Beacon Hill Roll Call

  • The Massachusetts State House in Boston

Published: 8/23/2021 8:51:24 PM

THE HOUSE AND SENATE: There were no roll calls in the House or Senate last week. This week, Beacon Hill Roll Call reports on the percentage of times local senators voted with their party’s leadership in the 2021 session.

Beacon Hill Roll Call uses 72 votes from the 2021 Senate session as the basis for this report. This includes all roll calls that were not quorum calls or on local issues.

The votes of the of 35 Democrats were compared to Senate Majority Leader Cynthia Creem (D-Newton), second-in-command in the Senate. We could not compare the Democrats’ votes to those of Senate President Karen Spilka (D-Ashland) because, by tradition, the Senate president rarely votes.

The senator who voted with Creem the least percentage of times is Sen. Diana DiZoglio (D-Methuen) who voted with her only 50 times (69.4 percent). Rounding out the top 3 who voted with Creem the least number of times are Sens. Walter Timilty (D-Milton) who voted with her 56 times (77.7 percent) and Marc Pacheco (D-Taunton) who voted with her 62 times (86.1 percent)

Nineteen (54.2 percent) of the 35 Democratic senators voted with Creem 100 percent of the time in 2021.

Seven senators voted with Creem all but one time: Sens. Jo Comerford (D-Northampton), Julian Cyr (D-Truro), James Eldridge (D-Acton), Paul Feeney (D-Foxborough), Barry Finegold (D-Andover), Edward Kennedy (D-Lowell) and Jason Lewis (D-Winchester). 

All in all, 32 Democrats (91.4 percent) voted with Creem 90 percent or more of the time.

The votes of the two Republican senators were compared with those of GOP Senate Minority Leader Bruce Tarr (R-Gloucester). In 2021, as in 2020, none of the two voted with Tarr 100 percent of the time. In 2021, the Republican senator who voted the lowest percentage of times with Tarr was Sen. Patrick O'Connor (R-Weymouth) who voted with Tarr 84.7 percent of the time. Sen. Ryan Fattman (R-Sutton) voted with Tarr 93 percent of the time.

SENATORS’ SUPPORT OF PARTY’S LEADERSHIP IN 2021 THROUGH AUG. 20

The percentage next to the senator’s name represents the percentage of times the senator supported his or her party’s leadership. The number in parentheses represents the number of times the senator opposed his or her party’s leadership.

Some senators voted on all 72 roll call votes. Others missed one or more roll call. The percentage for each senator is calculated based on the number of roll calls on which he or she voted and does not count the roll calls for which he or she was absent.

Sen. Joanne Comerford, 98.6 percent (1)

Sen. Adam Hinds, 100 percent (0)                           Sen. Eric Lesser, 100 percent (0)                         

Also up on Beacon Hill

COMMEMORATE NELSON MANDELA’S BOSTON VISIT — The commission created by the Legislature in 2016 to develop a way to commemorate Nelson Mandela's 1990 visit to Boston has filed its first report. The commission supports an approach that would create a walking tour, similar to the Freedom Trail, that would connect the three locations Mandela visited in the city on June 23, 1990, just months after he was released from a South African prison. The sites are Madison Park High School in Roxbury where he made a speech, the John F. Kennedy Library in Columbia Point where a luncheon took place and on the Esplanade, where a concert was held.

“After much discussion the commission favored a Mandela ‘walk’ approach which would include all three locations and would be based on the present Freedom Trail walk provided to visitors to the city,” states the report. “However, the commission also questions whether this concept might have its limitations and that, therefore, the decision should be delayed at this time by the commission since the design competition may well include all three (or perhaps two) sites (Madison Park High School and the Esplanade) and that the results of that competition should establish whether there would be just one or multiple sites.”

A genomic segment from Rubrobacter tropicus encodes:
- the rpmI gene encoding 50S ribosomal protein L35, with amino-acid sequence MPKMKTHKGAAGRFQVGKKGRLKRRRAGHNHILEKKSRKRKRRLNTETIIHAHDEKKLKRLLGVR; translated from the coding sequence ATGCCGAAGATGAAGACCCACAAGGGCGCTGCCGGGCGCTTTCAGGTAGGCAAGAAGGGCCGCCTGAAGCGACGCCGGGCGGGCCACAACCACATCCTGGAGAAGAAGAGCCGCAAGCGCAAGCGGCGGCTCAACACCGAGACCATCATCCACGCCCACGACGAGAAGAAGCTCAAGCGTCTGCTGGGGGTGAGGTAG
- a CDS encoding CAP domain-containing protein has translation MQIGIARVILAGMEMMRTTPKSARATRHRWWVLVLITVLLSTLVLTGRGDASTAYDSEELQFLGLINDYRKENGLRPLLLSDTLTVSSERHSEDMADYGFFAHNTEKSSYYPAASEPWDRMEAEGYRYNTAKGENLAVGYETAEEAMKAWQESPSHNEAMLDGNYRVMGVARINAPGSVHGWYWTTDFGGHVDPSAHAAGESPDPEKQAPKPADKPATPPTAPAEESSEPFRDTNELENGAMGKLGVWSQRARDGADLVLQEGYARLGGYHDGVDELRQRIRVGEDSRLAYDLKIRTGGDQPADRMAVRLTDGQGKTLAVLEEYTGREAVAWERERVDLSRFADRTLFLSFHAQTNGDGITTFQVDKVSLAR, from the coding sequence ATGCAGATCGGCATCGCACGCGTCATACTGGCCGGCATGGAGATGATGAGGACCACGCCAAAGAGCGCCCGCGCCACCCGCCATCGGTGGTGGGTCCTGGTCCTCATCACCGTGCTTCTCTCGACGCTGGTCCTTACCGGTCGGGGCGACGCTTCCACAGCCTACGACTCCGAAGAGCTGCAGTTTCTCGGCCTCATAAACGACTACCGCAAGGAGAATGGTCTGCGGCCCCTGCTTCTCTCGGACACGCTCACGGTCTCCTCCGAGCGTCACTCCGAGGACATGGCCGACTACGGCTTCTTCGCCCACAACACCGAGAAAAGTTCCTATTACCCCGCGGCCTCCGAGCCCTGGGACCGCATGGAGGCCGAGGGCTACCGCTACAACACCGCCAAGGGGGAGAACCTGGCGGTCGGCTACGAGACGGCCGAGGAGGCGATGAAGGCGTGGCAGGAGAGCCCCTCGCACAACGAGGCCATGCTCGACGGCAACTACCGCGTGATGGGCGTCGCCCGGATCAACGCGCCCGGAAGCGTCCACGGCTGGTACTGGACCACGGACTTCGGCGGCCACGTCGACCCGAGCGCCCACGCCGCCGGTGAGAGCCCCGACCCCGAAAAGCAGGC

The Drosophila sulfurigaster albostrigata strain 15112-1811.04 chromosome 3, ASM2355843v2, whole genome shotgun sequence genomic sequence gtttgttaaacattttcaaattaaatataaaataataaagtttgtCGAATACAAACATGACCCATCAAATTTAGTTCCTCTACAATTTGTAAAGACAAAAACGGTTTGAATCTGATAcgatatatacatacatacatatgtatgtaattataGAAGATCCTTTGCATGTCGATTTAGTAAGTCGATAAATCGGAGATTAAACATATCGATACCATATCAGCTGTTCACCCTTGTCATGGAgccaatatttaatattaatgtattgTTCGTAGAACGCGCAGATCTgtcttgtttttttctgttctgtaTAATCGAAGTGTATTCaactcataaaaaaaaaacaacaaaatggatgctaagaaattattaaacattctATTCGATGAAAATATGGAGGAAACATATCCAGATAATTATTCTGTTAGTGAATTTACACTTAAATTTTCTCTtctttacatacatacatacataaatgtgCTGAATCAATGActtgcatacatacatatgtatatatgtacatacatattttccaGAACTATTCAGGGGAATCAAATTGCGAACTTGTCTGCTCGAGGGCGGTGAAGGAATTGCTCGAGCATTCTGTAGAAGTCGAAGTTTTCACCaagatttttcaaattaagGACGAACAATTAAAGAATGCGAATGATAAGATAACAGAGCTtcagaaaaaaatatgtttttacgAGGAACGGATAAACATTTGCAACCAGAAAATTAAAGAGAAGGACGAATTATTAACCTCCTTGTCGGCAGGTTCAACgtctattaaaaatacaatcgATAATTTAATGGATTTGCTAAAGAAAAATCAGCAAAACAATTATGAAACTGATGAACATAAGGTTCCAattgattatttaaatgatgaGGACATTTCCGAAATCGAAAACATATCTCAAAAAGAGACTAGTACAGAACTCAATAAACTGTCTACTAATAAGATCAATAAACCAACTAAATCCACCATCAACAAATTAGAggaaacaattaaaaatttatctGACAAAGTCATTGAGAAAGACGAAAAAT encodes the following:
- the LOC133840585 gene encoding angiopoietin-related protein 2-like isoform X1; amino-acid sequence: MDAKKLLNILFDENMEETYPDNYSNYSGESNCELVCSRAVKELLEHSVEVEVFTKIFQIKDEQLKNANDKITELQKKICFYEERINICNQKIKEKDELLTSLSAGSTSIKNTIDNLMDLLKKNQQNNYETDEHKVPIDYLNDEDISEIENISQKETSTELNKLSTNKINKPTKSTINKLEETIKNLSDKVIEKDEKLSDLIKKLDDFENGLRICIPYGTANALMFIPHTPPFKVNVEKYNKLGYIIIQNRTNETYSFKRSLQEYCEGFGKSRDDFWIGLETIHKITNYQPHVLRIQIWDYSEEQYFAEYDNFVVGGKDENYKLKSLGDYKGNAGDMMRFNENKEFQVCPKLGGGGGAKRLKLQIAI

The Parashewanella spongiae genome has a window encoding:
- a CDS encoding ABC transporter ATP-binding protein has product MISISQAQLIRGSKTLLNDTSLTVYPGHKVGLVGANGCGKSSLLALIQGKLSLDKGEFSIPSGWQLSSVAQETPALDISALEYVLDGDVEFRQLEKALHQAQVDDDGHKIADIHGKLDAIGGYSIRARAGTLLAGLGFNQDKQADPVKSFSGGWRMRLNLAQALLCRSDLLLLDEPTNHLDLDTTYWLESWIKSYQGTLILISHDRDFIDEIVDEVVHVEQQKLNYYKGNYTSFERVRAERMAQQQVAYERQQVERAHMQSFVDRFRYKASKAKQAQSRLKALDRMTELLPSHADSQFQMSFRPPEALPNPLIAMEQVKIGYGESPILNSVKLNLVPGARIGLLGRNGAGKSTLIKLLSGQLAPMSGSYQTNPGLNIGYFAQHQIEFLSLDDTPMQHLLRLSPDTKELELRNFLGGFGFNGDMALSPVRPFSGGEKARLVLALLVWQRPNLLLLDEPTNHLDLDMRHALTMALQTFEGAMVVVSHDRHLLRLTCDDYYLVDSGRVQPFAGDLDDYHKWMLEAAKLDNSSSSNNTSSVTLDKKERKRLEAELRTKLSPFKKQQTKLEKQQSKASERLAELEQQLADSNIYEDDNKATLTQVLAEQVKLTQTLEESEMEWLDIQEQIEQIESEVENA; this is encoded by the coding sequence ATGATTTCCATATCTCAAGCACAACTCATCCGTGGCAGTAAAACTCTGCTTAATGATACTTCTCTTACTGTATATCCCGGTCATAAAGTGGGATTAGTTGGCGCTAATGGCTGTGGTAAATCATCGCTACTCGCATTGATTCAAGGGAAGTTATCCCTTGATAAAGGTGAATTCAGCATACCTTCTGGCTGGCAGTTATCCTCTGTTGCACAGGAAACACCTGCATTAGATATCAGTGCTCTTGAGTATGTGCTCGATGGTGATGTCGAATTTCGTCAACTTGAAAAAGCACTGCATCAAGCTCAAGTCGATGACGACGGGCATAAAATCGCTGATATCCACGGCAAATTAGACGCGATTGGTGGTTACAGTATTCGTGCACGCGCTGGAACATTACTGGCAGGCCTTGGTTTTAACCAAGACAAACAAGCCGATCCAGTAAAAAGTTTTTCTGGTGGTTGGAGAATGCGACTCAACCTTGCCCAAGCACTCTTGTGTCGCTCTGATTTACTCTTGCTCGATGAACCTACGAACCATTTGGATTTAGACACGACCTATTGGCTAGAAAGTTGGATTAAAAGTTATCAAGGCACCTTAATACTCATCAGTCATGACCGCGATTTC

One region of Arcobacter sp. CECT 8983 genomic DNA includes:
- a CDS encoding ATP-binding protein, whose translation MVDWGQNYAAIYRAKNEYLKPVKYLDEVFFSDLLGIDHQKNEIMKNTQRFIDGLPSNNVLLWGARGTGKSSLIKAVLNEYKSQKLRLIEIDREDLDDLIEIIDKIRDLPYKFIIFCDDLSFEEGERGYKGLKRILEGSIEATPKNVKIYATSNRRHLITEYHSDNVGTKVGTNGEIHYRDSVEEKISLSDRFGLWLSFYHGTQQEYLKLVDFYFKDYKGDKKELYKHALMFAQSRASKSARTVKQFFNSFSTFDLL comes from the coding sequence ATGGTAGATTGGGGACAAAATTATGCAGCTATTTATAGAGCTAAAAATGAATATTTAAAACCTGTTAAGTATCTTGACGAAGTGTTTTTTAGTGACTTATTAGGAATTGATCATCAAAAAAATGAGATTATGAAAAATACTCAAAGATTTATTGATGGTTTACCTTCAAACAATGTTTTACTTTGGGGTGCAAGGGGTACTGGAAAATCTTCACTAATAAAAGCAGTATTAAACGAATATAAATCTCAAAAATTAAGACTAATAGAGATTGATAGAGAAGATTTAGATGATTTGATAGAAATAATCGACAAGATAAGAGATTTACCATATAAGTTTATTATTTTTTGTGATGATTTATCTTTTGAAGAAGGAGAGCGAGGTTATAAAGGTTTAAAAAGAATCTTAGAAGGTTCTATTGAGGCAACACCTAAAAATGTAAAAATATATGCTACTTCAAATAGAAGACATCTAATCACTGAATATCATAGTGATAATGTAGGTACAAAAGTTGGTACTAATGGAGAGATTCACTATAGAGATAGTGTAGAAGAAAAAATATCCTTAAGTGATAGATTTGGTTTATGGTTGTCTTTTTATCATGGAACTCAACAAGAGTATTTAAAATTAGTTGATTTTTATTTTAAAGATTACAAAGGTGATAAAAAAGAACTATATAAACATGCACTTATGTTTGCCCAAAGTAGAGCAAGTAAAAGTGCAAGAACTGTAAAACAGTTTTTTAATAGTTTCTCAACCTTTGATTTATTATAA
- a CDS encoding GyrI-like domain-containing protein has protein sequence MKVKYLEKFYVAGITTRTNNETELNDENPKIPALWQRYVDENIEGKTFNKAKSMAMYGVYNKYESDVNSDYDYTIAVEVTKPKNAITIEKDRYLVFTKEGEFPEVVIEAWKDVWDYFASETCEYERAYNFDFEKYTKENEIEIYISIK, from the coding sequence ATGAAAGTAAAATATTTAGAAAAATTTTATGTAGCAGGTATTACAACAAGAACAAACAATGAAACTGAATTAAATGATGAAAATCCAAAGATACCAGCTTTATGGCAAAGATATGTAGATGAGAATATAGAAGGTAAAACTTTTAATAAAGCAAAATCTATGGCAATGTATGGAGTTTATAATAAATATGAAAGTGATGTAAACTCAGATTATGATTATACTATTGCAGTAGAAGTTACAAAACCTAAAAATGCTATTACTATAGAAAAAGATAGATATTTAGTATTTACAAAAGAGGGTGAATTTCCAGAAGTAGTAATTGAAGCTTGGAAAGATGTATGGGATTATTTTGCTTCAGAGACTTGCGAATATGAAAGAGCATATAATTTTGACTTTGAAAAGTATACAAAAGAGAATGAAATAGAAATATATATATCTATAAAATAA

The commission intends to create a new subcommittee to successfully organize and administer and arrange for a design competition; select a site (or sites); and arrange for the financing and construction of the memorial (or memorials).

MANDATORY COVID-19 VACCINE REQUIREMENT FOR EXECUTIVE DEPARTMENT EMPLOYEES — Gov. Charlie Baker issued an executive order requiring an estimated 42,000 Executive Department employees, including employees in the governor’s office, whether they work in person or remotely, to provide proof they have received either the required two doses of the Moderna or Pfizer COVID-19 vaccine or the single dose of the Johnson & Johnson vaccine by Oct. 17, 2021. An exemption may be granted to an employee for whom vaccination is medically contraindicated or who objects to the vaccination on the grounds of religious reasons. The Baker administration will provide further guidance in the next few weeks for employees who want to seek an exemption.

“Executive Department employees who are not vaccinated or approved for an exemption as of October 17, 2021, will be subject to disciplinary action, up to and including termination,” said the Baker administration in a press release. “The administration will continue to work with its union partners regarding this policy, and specific ramifications of non-compliance for staff represented by unions will be discussed well in advance of October 17 with each employee union. Management employees not in compliance as of October 17, 2021, will also be subject to disciplinary action up to and including termination.”

“I applaud Gov. Baker for issuing a strong vaccination mandate for Massachusetts Executive Department employees,” said Senate President Karen Spilka (D-Ashland) following the release of the executive order. “It underscores the message that vaccination is our best tool for ending the disruption and suffering caused by the COVID-19 pandemic. The Senate working group is meeting to discuss updated hybrid work policies, including a vaccine mandate and other policies guided by public health best practices and designed to keep Senate employees safe. I expect this group to issue its recommendations very soon.”

Spilka continued, “In order for the governor’s vaccine mandate to be successful, the Legislature will work to extend emergency paid COVID leave in the commonwealth past the September 30, 2021 deadline and ensure that all workers have the opportunity to take time from work to receive the vaccine if and when they can.”